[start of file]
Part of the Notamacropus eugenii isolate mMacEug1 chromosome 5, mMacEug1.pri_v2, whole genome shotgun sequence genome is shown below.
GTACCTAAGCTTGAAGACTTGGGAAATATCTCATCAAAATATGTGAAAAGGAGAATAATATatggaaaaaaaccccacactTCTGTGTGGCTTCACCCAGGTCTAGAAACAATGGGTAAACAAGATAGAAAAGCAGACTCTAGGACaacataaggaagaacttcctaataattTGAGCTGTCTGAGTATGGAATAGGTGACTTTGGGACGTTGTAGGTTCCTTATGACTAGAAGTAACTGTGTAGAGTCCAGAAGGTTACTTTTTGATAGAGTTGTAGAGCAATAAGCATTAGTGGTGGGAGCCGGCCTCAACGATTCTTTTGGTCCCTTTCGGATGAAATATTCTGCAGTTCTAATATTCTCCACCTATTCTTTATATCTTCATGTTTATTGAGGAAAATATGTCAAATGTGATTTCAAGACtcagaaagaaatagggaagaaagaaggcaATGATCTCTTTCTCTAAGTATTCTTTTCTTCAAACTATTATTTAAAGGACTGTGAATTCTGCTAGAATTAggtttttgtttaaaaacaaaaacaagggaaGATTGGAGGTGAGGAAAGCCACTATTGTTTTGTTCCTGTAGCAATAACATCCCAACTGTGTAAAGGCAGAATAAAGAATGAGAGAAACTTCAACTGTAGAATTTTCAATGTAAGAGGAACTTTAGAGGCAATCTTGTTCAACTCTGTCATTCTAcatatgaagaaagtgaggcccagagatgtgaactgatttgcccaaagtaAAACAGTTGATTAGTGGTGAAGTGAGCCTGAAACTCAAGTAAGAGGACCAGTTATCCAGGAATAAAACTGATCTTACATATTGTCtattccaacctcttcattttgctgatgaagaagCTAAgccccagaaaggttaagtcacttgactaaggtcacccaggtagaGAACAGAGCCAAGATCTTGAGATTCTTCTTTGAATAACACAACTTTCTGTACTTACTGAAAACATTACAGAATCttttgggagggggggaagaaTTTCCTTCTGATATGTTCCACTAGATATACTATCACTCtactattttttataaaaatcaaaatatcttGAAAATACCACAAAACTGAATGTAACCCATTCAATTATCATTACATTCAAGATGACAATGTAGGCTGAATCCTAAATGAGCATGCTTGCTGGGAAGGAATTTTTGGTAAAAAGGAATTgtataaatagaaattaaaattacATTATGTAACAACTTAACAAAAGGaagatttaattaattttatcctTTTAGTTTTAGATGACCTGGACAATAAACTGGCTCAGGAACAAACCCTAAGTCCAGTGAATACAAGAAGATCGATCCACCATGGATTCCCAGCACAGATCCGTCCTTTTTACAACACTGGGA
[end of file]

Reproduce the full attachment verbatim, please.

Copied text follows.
Part of the Notamacropus eugenii isolate mMacEug1 chromosome 5, mMacEug1.pri_v2, whole genome shotgun sequence genome is shown below.
GTACCTAAGCTTGAAGACTTGGGAAATATCTCATCAAAATATGTGAAAAGGAGAATAATATatggaaaaaaaccccacactTCTGTGTGGCTTCACCCAGGTCTAGAAACAATGGGTAAACAAGATAGAAAAGCAGACTCTAGGACaacataaggaagaacttcctaataattTGAGCTGTCTGAGTATGGAATAGGTGACTTTGGGACGTTGTAGGTTCCTTATGACTAGAAGTAACTGTGTAGAGTCCAGAAGGTTACTTTTTGATAGAGTTGTAGAGCAATAAGCATTAGTGGTGGGAGCCGGCCTCAACGATTCTTTTGGTCCCTTTCGGATGAAATATTCTGCAGTTCTAATATTCTCCACCTATTCTTTATATCTTCATGTTTATTGAGGAAAATATGTCAAATGTGATTTCAAGACtcagaaagaaatagggaagaaagaaggcaATGATCTCTTTCTCTAAGTATTCTTTTCTTCAAACTATTATTTAAAGGACTGTGAATTCTGCTAGAATTAggtttttgtttaaaaacaaaaacaagggaaGATTGGAGGTGAGGAAAGCCACTATTGTTTTGTTCCTGTAGCAATAACATCCCAACTGTGTAAAGGCAGAATAAAGAATGAGAGAAACTTCAACTGTAGAATTTTCAATGTAAGAGGAACTTTAGAGGCAATCTTGTTCAACTCTGTCATTCTAcatatgaagaaagtgaggcccagagatgtgaactgatttgcccaaagtaAAACAGTTGATTAGTGGTGAAGTGAGCCTGAAACTCAAGTAAGAGGACCAGTTATCCAGGAATAAAACTGATCTTACATATTGTCtattccaacctcttcattttgctgatgaagaagCTAAgccccagaaaggttaagtcacttgactaaggtcacccaggtagaGAACAGAGCCAAGATCTTGAGATTCTTCTTTGAATAACACAACTTTCTGTACTTACTGAAAACATTACAGAATCttttgggagggggggaagaaTTTCCTTCTGATATGTTCCACTAGATATACTATCACTCtactattttttataaaaatcaaaatatcttGAAAATACCACAAAACTGAATGTAACCCATTCAATTATCATTACATTCAAGATGACAATGTAGGCTGAATCCTAAATGAGCATGCTTGCTGGGAAGGAATTTTTGGTAAAAAGGAATTgtataaatagaaattaaaattacATTATGTAACAACTTAACAAAAGGaagatttaattaattttatcctTTTAGTTTTAGATGACCTGGACAATAAACTGGCTCAGGAACAAACCCTAAGTCCAGTGAATACAAGAAGATCGATCCACCATGGATTCCCAGCACAGATCCGTCCTTTTTACAACACTGGGA